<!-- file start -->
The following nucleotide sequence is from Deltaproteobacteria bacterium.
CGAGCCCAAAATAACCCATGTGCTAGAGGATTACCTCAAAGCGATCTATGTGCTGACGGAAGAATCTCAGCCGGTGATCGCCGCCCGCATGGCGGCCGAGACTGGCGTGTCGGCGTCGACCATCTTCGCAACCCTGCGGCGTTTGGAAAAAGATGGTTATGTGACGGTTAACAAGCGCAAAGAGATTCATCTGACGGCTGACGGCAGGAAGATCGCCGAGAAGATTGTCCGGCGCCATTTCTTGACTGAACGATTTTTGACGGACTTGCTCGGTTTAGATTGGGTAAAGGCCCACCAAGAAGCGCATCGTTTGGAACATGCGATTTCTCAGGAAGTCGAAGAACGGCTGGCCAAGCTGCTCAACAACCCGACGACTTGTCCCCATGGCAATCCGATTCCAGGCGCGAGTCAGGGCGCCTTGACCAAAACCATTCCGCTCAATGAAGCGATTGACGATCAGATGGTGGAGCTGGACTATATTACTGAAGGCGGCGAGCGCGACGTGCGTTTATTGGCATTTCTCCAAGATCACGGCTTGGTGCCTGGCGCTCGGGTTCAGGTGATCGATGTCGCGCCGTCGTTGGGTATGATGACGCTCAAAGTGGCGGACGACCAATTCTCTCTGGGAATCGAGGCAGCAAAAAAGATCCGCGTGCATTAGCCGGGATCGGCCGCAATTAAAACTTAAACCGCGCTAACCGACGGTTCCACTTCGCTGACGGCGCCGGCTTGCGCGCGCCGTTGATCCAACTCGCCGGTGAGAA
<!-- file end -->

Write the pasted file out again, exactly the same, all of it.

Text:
The following nucleotide sequence is from Deltaproteobacteria bacterium.
CGAGCCCAAAATAACCCATGTGCTAGAGGATTACCTCAAAGCGATCTATGTGCTGACGGAAGAATCTCAGCCGGTGATCGCCGCCCGCATGGCGGCCGAGACTGGCGTGTCGGCGTCGACCATCTTCGCAACCCTGCGGCGTTTGGAAAAAGATGGTTATGTGACGGTTAACAAGCGCAAAGAGATTCATCTGACGGCTGACGGCAGGAAGATCGCCGAGAAGATTGTCCGGCGCCATTTCTTGACTGAACGATTTTTGACGGACTTGCTCGGTTTAGATTGGGTAAAGGCCCACCAAGAAGCGCATCGTTTGGAACATGCGATTTCTCAGGAAGTCGAAGAACGGCTGGCCAAGCTGCTCAACAACCCGACGACTTGTCCCCATGGCAATCCGATTCCAGGCGCGAGTCAGGGCGCCTTGACCAAAACCATTCCGCTCAATGAAGCGATTGACGATCAGATGGTGGAGCTGGACTATATTACTGAAGGCGGCGAGCGCGACGTGCGTTTATTGGCATTTCTCCAAGATCACGGCTTGGTGCCTGGCGCTCGGGTTCAGGTGATCGATGTCGCGCCGTCGTTGGGTATGATGACGCTCAAAGTGGCGGACGACCAATTCTCTCTGGGAATCGAGGCAGCAAAAAAGATCCGCGTGCATTAGCCGGGATCGGCCGCAATTAAAACTTAAACCGCGCTAACCGACGGTTCCACTTCGCTGACGGCGCCGGCTTGCGCGCGCCGTTGATCCAACTCGCCGGTGAGAA